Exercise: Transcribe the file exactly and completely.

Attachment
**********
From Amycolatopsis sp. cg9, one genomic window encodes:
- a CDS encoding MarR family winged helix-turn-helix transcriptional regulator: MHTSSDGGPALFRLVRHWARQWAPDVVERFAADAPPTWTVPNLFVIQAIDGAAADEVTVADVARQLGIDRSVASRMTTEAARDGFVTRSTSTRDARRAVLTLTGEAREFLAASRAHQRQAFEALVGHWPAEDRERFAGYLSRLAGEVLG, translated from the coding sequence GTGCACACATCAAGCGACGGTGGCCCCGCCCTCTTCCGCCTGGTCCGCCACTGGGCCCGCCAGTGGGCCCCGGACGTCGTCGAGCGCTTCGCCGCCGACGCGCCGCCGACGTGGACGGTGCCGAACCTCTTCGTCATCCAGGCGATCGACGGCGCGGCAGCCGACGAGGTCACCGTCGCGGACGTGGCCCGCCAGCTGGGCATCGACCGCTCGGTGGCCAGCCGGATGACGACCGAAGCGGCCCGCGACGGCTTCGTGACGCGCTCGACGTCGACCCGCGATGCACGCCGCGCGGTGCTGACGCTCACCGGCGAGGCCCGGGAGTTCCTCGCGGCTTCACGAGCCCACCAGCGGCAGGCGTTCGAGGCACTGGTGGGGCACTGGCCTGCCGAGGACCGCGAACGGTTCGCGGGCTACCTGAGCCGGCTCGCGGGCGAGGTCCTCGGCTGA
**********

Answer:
From Amycolatopsis sp. cg9, one genomic window encodes:
- a CDS encoding MarR family winged helix-turn-helix transcriptional regulator: MHTSSDGGPALFRLVRHWARQWAPDVVERFAADAPPTWTVPNLFVIQAIDGAAADEVTVADVARQLGIDRSVASRMTTEAARDGFVTRSTSTRDARRAVLTLTGEAREFLAASRAHQRQAFEALVGHWPAEDRERFAGYLSRLAGEVLG, translated from the coding sequence GTGCACACATCAAGCGACGGTGGCCCCGCCCTCTTCCGCCTGGTCCGCCACTGGGCCCGCCAGTGGGCCCCGGACGTCGTCGAGCGCTTCGCCGCCGACGCGCCGCCGACGTGGACGGTGCCGAACCTCTTCGTCATCCAGGCGATCGACGGCGCGGCAGCCGACGAGGTCACCGTCGCGGACGTGGCCCGCCAGCTGGGCATCGACCGCTCGGTGGCCAGCCGGATGACGACCGAAGCGGCCCGCGACGGCTTCGTGACGCGCTCGACGTCGACCCGCGATGCACGCCGCGCGGTGCTGACGCTCACCGGCGAGGCCCGGGAGTTCCTCGCGGCTTCACGAGCCCACCAGCGGCAGGCGTTCGAGGCACTGGTGGGGCACTGGCCTGCCGAGGACCGCGAACGGTTCGCGGGCTACCTGAGCCGGCTCGCGGGCGAGGTCCTCGGCTGA